Favored Nancy Lopez provided the disappointment and little-known Judy Clark threw in the drama, but a cold-eyed youngster named Kathy Baker quietly stole the lead today in the 40th U.S. Women's Open at Baltusrol Country Club.
Baker's four-under-par 68 gave her a 54-hole total of 210 going into Sunday's final round. Clark, a veteran nonwinner on the LPGA Tour, and Lopez, who never has won an Open, were one stroke back.
Lopez, troubled by ill luck on the greens, watched several birdie opportunities run around the hole on her way to a 71. It was a somewhat disheartening round on a day when the rest of the field was wreaking havoc at the rain-softened Upper Course at Baltusrol that gave up several records.
Foremost among them was that set by Clark, who shot a nine-birdie, seven-under-par 65 to tie the U.S. Women's Open mark for lowest round. It also was a course record.
Other records set were for the most subpar rounds in a single day at an Open, and also for an entire championship. Sixteen players broke par, the third time in three days that record has been rewritten, and 37 subpar rounds have been recorded, breaking the previous mark of 33, set in 1981 at La Grange Country Club in Illinois.
Two strokes behind Baker were Vicki Alvarez and Janet Coles, two little-known players who had been tied for second after Friday's round. Each shot 71 today.
Their presence meant that Lopez, despite her relatively staid round of two birdies and one bogey, is the only player among the five leaders who has won an LPGA tournament and is ranked in the top 10 money winners. Although it was the first time this week that Lopez has given up a share of the lead, she is still considered the favorite.
"Being behind is fine," she said. "I've won most of my tournaments from behind."
Baker, a nervy 23-year-old former NCAA champion from the University of Tulsa, had an unbroken string of pars on the front nine before birdieing five back-nine holes. Her last one came on the par-4 18th, a 25-foot putt that went straight for the heart of the hole.
With the putt, she reclaimed the lead she had lost with her only bogey -- on the par-5 17th, when she hit a wedge into a bunker. Her other birdies came on the par-3 10th, par-5 11th and par-3 15th -- all with eight-foot putts -- and the par-4 15th, where she sank a 25-footer.
Baker, described by ABC analyst Dave Marr as "Jane Fonda's kid sister," has a history of playing well in the Open. She was the low amateur in the 1981 and 1982 tournaments, and has been almost irritatingly unimpressed by her surroundings this week.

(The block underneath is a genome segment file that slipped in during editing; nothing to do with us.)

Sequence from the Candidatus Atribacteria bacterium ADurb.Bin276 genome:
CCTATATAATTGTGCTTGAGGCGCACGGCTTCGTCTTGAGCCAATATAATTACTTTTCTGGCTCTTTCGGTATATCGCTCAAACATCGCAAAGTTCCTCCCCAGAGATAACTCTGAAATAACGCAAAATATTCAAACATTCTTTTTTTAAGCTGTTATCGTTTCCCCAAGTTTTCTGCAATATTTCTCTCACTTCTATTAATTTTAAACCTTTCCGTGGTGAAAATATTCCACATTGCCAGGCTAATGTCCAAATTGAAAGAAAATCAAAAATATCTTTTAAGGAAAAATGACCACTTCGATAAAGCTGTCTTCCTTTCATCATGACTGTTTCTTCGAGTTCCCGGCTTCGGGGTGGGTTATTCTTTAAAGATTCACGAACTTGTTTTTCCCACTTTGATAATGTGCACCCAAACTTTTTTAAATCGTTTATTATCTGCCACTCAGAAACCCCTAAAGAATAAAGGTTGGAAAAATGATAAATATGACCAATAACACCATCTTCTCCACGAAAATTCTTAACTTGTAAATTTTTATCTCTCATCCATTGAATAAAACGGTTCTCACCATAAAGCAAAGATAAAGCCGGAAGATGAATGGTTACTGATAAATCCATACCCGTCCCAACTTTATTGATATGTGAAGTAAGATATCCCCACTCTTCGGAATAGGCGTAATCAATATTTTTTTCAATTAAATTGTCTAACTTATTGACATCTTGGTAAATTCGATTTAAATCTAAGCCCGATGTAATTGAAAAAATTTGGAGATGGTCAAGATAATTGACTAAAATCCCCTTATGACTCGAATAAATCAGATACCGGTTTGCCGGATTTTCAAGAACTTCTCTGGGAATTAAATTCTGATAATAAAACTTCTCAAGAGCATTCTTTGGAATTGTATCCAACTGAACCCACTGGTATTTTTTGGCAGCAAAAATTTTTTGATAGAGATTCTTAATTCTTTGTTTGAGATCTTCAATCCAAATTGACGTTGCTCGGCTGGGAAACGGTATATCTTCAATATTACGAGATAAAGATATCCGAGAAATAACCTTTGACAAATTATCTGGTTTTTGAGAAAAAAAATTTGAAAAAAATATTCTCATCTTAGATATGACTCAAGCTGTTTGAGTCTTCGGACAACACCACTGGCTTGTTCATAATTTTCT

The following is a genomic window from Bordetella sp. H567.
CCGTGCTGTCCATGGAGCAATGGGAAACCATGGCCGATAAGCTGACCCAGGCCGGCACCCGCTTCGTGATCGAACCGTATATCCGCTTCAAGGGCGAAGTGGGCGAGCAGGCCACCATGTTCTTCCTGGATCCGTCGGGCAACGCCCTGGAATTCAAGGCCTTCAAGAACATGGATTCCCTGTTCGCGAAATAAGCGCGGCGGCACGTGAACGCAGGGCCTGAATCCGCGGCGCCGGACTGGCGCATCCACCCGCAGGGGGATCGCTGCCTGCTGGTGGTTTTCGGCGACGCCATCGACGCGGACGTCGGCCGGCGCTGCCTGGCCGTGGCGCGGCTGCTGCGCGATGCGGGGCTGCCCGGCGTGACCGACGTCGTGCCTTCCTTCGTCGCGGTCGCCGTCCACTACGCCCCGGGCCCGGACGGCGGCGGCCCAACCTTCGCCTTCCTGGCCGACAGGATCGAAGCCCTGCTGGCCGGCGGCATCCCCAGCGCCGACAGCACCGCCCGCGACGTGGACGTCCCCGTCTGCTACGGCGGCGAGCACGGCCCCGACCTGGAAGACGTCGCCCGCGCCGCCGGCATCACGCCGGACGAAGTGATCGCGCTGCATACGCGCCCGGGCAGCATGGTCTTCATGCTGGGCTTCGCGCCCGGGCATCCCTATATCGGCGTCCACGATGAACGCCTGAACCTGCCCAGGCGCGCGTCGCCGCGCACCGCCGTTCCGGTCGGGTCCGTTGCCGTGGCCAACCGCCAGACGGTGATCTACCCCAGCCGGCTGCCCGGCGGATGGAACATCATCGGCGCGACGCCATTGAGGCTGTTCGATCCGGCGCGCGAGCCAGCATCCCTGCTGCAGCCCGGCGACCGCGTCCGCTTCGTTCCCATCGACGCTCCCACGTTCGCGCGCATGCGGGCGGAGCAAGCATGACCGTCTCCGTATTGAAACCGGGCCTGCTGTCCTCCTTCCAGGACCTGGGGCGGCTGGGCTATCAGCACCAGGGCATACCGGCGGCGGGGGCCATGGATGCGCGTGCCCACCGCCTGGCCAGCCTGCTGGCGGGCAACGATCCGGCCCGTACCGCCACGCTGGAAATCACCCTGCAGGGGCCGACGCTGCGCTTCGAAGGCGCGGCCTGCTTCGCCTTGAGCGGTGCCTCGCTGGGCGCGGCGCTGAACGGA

"I'm not going to say, 'Uh-oh, this is the Open,' " said Baker, who is in her second year on the tour. "I'm just looking at tomorrow as another day. It's 18 more holes and then it's over."
Clark's birdie-strewn round tied Sally Little's record of 65 set in 1978 in the final round at Indianapolis Country Club. But Little's mark was a six-under-par round set on a par-71 course, technically making Clark's seven-under performance the best round ever. It also broke the record for third-round score in an Open. The previous record was set by Judy Bell, an amateur who shot a 67 at the 1964 Open in San Diego.
"This is so great, when you do it right," Clark said. "I can't describe what it's like to play that well. It's what it's all about."
Clark came from six strokes back after shooting a 75 Friday for a 36-hole total of 146. She birdied four of the first six holes, generally acknowledged to be the toughest of the course, had three more sub-par holes at nine, 10 and 11, and then birdied the 16th and 18th holes, the last with a curling, 25-foot putt.
"Oh boy, was that fun," she said.
Her two bogeys came on the third and 17th holes. At the par-5 17th, apparently still affected by the crowd's roar for her eight-foot birdie on 16, she topped a three-wood from the fairway that caught the lip of a bunker and died.
"It was my one dumb shot of the day," she said.
Clark never has won a tournament in seven LPGA seasons, and the conventional wisdom here says that a nonwinner cannot claim this title on this course, the toughest the women play all year. But she is experiencing the best season of her career, with eight top-10 finishes to rank 13th on the money list with $88,306.
Lopez, playing in the final twosome with Coles, was well aware of what was happening on the course ahead of her, but seemed incapable of doing anything about it. Her birdies came at the par-3 third, with a six-foot putt, and the par-4 12th, where she sank a 25-footer. Her lone bogey came on the 13th, where she three-putted from 15 feet.
"It was real noisy today," she said. "I could hear it in front of me so I knew something was going on. I was disappointed I didn't get more out of the round. The putts just lipped out, they looked like slow motion. I was hitting them well, and I felt like I just had to be patient and they would start going in, but they didn't."
Among her near misses were a six-footer on the first hole, a 20-footer that seemed aimed directly at the hole on the sixth, a five-footer on the eighth that ran around the cup, a 10-footer on the ninth, a six-footer on the 11th and a 12-footer on the 15th.
"Hopefully, everybody got the birdies out of their system," she said. "I always say I'll take a 65 on the last day."